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JPTM > Volume 52(1); 2018 > Article
Ekemen, Yapicier, Boler, and Ince: An Extremely Rare Case of Back and Hip Pain due to the Metastasis of Late Recurrent Myxopapillary Ependymoma to the Inguinal Lymph Node
Myxopapillary ependymomas (ME) are rare and slowly growing gliomas usually with spinal cord localization originating from the ectopic ependymal residues. They are commonly located in the conus medullaris, cauda equina and filum terminale. ME is known to be more aggressive in childhood, but has a good prognosis in adults with a very low metastasis risk [1,2]. If successfully excised, ME are usually cured completely. However, in adults, ME at the sacrococcygeal region metastasizing to organs outside central nervous system has rarely been reported so far [3-5]. Herein, we report an extremely rare case of an inguinal lymph node metastasis developed 19 years after removal of primary ME at the sacrococcygeal region, which presented with unusually severe back and hip pain. Because the metastasis of ME to the lymph node after such a long time is rare, our case may contribute to improving the differential diagnosis of extremely rare metastatic ME cases and identifying their unexpected role in the pain of unknown origin.


A 36-year-old woman presented to our surgical clinic with severe back and hip pain that had been present for a year. She was otherwise healthy except for histories of initially named “cyst” operation at the sacrococcygeal region at 17 years of age and cesarean section delivery at 32 years of age. Left inguinal lymphadenopathy (around 3 cm in diameter) was noted. Magnetic resonance image (MRI) scanning of the spinal cord showed minimal fibrotic changes and edema in the posterior subcutaneous soft tissue at the distal tip of the coccyx, just to the right of the midline. These findings suggested that the lymphadenopathy might have developed as secondary to the previous sacrococcygeal cystic mass operation at 17 years of age. The inguinal lymph node was totally excised.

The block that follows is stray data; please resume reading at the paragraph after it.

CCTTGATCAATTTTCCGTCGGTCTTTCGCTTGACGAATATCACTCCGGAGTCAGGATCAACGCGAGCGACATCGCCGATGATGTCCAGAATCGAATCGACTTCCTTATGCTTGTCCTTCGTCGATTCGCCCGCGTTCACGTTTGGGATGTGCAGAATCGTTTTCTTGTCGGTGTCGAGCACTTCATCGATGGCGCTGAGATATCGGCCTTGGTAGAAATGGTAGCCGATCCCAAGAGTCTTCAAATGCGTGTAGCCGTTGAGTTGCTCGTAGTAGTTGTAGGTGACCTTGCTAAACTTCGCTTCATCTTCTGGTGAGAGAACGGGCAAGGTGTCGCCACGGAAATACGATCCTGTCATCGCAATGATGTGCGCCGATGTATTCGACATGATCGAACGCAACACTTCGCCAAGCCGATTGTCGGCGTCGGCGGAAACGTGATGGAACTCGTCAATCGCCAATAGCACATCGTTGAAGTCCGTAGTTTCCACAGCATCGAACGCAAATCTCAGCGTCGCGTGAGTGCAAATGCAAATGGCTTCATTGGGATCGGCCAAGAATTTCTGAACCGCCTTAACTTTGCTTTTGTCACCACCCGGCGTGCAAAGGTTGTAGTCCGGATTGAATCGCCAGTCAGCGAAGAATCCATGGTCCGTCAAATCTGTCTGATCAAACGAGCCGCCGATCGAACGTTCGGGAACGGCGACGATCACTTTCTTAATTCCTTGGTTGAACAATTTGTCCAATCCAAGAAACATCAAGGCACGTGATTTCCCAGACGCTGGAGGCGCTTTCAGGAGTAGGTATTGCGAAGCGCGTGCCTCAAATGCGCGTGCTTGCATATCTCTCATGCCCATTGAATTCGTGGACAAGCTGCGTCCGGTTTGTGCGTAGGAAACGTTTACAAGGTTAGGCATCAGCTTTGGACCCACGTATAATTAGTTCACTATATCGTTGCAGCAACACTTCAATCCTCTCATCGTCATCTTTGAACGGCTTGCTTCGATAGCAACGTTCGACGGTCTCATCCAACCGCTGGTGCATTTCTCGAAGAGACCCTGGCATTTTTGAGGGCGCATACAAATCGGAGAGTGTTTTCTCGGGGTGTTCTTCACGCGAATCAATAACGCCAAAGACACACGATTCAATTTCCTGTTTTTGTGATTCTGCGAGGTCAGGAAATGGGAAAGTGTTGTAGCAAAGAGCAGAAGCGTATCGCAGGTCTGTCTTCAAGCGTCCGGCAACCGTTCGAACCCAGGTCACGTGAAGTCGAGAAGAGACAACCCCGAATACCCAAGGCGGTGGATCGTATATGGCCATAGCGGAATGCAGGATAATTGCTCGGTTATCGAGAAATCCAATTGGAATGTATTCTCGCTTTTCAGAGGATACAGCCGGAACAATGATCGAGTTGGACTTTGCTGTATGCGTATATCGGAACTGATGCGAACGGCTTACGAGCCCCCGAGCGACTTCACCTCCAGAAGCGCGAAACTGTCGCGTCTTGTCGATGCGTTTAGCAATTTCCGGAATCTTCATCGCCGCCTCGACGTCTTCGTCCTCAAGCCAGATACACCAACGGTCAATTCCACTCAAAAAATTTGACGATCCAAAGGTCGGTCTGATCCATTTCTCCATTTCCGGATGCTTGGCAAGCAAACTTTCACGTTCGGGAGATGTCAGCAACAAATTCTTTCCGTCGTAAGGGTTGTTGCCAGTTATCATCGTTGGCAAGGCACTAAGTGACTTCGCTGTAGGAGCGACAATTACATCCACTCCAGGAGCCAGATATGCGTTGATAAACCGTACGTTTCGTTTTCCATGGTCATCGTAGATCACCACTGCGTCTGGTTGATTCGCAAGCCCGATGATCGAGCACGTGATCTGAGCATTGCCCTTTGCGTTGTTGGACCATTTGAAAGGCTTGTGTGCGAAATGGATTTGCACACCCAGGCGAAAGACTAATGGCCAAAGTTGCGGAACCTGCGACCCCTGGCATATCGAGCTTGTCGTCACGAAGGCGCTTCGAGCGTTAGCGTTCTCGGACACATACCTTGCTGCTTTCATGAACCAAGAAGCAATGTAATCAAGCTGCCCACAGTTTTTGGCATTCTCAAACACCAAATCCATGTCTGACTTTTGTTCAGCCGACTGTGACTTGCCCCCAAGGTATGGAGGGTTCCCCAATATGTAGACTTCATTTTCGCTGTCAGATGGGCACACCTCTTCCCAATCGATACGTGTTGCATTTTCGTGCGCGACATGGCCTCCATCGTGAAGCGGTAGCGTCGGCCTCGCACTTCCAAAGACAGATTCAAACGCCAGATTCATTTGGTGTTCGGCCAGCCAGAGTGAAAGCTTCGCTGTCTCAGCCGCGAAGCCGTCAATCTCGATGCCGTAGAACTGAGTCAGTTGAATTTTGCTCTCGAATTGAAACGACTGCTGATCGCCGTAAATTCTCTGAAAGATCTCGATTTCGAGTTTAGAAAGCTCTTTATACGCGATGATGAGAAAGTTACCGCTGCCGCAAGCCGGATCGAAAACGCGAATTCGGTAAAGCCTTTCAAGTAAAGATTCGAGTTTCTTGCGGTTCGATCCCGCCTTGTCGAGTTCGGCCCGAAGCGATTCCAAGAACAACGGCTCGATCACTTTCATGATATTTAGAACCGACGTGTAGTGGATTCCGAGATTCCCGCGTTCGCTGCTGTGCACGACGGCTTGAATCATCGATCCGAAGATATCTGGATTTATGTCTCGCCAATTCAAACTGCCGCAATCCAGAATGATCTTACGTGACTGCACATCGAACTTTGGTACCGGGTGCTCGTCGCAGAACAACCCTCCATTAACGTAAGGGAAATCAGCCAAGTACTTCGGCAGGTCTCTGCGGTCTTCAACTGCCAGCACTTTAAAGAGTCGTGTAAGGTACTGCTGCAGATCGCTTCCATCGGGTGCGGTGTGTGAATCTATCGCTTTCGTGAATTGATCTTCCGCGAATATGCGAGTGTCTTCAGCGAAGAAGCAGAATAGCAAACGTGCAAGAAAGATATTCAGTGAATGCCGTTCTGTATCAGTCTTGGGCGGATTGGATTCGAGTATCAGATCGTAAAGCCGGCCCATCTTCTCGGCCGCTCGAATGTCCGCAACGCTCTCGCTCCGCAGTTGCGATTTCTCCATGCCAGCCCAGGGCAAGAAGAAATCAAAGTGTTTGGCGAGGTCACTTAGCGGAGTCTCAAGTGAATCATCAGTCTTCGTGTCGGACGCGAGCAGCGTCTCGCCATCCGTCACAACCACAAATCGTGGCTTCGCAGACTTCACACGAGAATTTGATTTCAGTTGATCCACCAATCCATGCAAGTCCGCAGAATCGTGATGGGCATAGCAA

The macroscopic cut-section of the lymph node showed a near-total effacement of the normal structure with soft and grayish gelatinous appearance. Hematoxylin and eosin (H&E) staining revealed a metastatic tumor (Fig. 1A) showing cystic and papillary structures with a single-row cuboidal-columnar epithelium in the myxoid and vascularized stroma and mucinous material within the lumens (Fig. 1AC). In addition, periodic acid-Schiff–Alcian blue (PAS-AB) histochemical staining confirmed the presence of acidic mucin (Fig. 2A).
A wide range of immunohistochemical (IHC) staining panel was applied to cover epithelial and mesenchymal tumors, germ cell neoplasms and malignant mesothelioma. While the tumor was positively stained with vimentin, glial fibrillary acidic protein (GFAP), epidermal growth factor receptor (EGFR), and S100 (Fig. 2BD and data not shown, respectively), there was no staining for pan-cytokeratin (5/6/8/18), CDX2, cytokeratin (CK) 20, CK7, α-fetoprotein, SALL4, epithelial membrane antigen, CD31, CD34, WT1, calretinin, CD117, CD10, OLI˙G2, p63, and MOC31. The Ki-67 labeling index was very low with only 1%–2%. The results of IHC stainings together with the history of the patient were evaluated, and we concluded that the case was compatible with inguinal lymph node metastasis of ME. Unfortunately, the original radiology and pathology materials were not available for review.
The institutional review board (IRB) approval has been waived, but informed consent was obtained from the patient (2016-12/05).


Myxopapillary ependymoma is most commonly seen in conus medullaris, cauda equina, and filum terminale. The subcutaneous, sacrococcygeal, or presacral-situated extramedullary MEs are considered as a prominent subgroup originating from the ectopic ependymal residue. Long-term leg pain is a typical clinical symptom of ME. Depending on its settlement location, a total removal of the tumor can be difficult, which may cause recurrence after years. It is very rarely found that ME may progress along the spinal nerves during its repetition and thus may cause multiple lesions in the spinal canal via cerebrospinal fluid [4].